Banker's Acceptance - BA

Definition of 'Banker's Acceptance - BA'


A short-term debt instrument issued by a firm that is guaranteed by a commercial bank. Banker's acceptances are issued by firms as part of a commercial transaction. These instruments are similar to T-Bills and are frequently used in money market funds. Banker's acceptances are traded at a discount from face value on the secondary market, which can be an advantage because the banker's acceptance does not need to be held until maturity. Banker's acceptances are regularly used financial instruments in international trade.

Investopedia explains 'Banker's Acceptance - BA'


Banker's acceptances vary in amount, according to the size of the commercial transaction. The date of maturity typically ranges between 30 and 180 days from the date of issue. However, banks or investors often trade the instruments on the secondary market before the acceptances reach maturity. Banker's acceptances are considered to be relatively safe investments, since the bank and the borrower are liable for the amount that is due when the instrument matures.



comments powered by Disqus
Hot Definitions
  1. Leased Bank Guarantee

    A bank guarantee that is leased to a third party for a specific fee. The issuing bank will conduct due diligence on the creditworthiness of the customer looking to secure a bank guarantee, then lease a guarantee to that customer for a set amount of money and over a set period of time, typically less than two years.
  2. Degree Of Financial Leverage - DFL

    A ratio that measures the sensitivity of a company’s earnings per share (EPS) to fluctuations in its operating income, as a result of changes in its capital structure. Degree of Financial Leverage (DFL) measures the percentage change in EPS for a unit change in earnings before interest and taxes (EBIT).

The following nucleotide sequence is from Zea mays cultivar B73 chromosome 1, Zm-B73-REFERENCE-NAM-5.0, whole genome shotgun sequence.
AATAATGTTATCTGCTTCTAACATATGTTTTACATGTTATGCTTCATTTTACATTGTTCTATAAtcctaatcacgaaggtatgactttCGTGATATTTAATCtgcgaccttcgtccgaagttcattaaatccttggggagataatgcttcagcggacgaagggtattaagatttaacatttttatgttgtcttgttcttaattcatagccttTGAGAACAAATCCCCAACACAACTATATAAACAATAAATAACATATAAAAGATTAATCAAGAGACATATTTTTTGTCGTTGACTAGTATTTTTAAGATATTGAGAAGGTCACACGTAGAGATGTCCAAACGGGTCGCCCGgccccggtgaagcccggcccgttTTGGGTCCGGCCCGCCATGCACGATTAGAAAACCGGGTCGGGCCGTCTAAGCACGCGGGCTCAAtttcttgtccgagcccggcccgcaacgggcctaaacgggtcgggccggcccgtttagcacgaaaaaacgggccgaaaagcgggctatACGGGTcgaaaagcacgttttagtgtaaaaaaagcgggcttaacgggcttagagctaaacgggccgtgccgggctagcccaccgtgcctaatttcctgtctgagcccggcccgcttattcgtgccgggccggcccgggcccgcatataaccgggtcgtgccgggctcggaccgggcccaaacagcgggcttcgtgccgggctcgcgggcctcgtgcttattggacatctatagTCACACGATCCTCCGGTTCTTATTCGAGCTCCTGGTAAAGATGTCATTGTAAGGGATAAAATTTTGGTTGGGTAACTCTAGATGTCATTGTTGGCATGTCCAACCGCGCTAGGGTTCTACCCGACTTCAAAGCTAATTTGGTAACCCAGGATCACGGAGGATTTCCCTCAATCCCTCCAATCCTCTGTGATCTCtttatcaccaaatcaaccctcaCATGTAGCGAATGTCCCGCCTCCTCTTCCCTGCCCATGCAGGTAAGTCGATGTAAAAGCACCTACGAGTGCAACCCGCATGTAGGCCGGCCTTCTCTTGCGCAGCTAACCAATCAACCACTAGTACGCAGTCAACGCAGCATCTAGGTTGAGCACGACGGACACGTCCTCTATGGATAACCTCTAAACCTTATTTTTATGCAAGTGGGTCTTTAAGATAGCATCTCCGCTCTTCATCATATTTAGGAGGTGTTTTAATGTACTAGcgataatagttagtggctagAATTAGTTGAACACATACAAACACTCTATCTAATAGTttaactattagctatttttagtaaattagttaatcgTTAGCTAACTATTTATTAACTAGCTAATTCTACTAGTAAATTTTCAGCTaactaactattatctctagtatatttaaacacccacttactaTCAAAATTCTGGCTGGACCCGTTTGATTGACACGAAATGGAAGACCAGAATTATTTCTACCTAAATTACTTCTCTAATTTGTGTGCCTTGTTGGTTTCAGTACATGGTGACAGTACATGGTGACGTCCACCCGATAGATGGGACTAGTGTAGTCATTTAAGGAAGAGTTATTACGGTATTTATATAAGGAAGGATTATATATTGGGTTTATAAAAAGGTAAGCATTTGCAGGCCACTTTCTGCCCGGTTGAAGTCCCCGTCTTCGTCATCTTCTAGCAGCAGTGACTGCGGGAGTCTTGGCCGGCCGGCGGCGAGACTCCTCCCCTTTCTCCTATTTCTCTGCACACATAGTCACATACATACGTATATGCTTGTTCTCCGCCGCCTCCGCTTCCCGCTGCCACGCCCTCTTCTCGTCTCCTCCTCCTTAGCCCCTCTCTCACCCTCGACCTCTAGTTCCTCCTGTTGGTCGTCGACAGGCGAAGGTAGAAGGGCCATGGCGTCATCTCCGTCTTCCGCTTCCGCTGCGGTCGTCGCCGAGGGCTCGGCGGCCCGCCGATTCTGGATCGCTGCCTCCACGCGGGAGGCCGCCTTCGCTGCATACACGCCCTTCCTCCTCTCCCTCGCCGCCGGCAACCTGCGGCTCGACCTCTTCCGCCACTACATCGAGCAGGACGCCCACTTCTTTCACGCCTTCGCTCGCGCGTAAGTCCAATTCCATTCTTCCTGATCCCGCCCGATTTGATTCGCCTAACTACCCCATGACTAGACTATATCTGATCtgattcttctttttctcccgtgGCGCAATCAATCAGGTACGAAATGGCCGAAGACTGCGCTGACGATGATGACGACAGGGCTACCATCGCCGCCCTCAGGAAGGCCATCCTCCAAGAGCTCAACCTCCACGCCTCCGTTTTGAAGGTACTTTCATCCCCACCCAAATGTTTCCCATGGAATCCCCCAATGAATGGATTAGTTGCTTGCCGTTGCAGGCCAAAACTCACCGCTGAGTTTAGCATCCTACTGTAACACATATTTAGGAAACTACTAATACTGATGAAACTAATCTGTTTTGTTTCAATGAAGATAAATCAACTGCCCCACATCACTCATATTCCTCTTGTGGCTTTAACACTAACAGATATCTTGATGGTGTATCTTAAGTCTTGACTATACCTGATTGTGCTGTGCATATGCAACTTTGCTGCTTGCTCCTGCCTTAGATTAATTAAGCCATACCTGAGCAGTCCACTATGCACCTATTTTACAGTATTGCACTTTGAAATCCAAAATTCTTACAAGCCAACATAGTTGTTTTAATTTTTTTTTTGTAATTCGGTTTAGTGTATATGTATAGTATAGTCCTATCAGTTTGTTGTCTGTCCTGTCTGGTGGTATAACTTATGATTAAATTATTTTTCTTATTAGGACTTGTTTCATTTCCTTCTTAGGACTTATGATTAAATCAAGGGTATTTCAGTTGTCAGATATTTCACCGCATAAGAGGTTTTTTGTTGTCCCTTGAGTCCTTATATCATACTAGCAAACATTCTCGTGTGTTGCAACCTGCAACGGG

3. Jeff Bezos

    Self-made billionaire Jeff Bezos is famous for founding online retail giant Amazon.com.
  4. Re-fracking

    Re-fracking is the practice of returning to older wells that had been fracked in the recent past to capitalize on newer, more effective extraction technology. Re-fracking can be effective on especially tight oil deposits – where the shale products low yields – to extend their productivity.
  5. TIMP (acronym)

    'TIMP' is an acronym that stands for 'Turkey, Indonesia, Mexico and Philippines.' Similar to BRIC (Brazil, Russia, India and China), the acronym was coined by and investor/economist to group fast-growing emerging market economies in similar states of economic development.
  6. Pension Risk Transfer

    When a defined benefit pension provider offloads some or all of the plan’s risk – e.g.: retirement payment liabilities to former employee beneficiaries. The plan sponsor can do this by offering vested plan participants a lump-sum payment to voluntarily leave the plan, or by negotiating with an insurance company to take on the responsibility for paying benefits.
Trading Center